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M 14

Globular Cluster M14 (NGC 6402), class VIII, in Ophiuchus

Right Ascension 17 : 37.6 (h:m)
Declination -03 : 15 (deg:m)
Distance 29.0 (kly)
Visual Brightness 7.6 (mag)
Apparent Dimension 11.7 (arc min)

Discovered by Charles Messier in 1764.

M14 is a slightly elliptically shaped stellar swarm, about 72 light years across and 29,000 light years away. It lacks a dense central condensation (Burnham), and contains a considerably large number of over 70 variables.

In 1938, a nove appeared in M14, which however was not discovered before 1964, when Amelia Wehlau of the University of Western Ontario surveyed a collection of photographic plates taken by Helen Sawyer Hogg between 1932 and 1963. This nova was visible on 8 plates, taken between June 21-28, 1938, as a 16th mag star. It was the second known nova in a globular cluster after that of 1860 in M80, T Scorpii, and the first one ever photographed.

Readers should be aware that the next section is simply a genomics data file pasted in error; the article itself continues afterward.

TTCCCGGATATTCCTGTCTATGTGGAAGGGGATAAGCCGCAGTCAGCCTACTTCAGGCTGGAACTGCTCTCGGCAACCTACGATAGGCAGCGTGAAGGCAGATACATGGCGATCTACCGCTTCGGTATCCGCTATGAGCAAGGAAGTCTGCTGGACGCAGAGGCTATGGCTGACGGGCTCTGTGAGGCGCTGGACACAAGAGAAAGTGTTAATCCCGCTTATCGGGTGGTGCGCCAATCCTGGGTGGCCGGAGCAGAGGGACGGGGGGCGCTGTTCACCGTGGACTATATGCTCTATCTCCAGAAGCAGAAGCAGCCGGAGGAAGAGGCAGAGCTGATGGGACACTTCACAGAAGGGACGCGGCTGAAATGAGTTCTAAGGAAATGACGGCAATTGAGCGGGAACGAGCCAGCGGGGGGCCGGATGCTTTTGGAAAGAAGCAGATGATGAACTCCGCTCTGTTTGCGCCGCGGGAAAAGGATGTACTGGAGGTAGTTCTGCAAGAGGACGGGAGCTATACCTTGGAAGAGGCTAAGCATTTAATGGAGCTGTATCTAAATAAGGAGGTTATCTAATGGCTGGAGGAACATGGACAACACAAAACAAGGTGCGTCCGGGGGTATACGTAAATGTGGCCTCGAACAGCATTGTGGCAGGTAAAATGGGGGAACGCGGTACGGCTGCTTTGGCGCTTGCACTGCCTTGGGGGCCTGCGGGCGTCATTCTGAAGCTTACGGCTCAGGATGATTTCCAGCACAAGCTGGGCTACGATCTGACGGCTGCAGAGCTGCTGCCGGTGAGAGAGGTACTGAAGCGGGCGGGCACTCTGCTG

Globular cluster M14 was the first CCD image taken, according to TheSky advertising.

  • Historical Observations and Descriptions of M14
  • More images of M14
  • Amateur images of M14

  • SIMBAD Data of M14
  • NED Data of M14
  • Observing Reports for M14 (IAAC Netastrocatalog)

    Hartmut Frommert (spider@seds.org)
    Christine Kronberg (smil@lrz.uni-muenchen.de)

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    Last Modification: 9 Dec 1999, 22:58 MET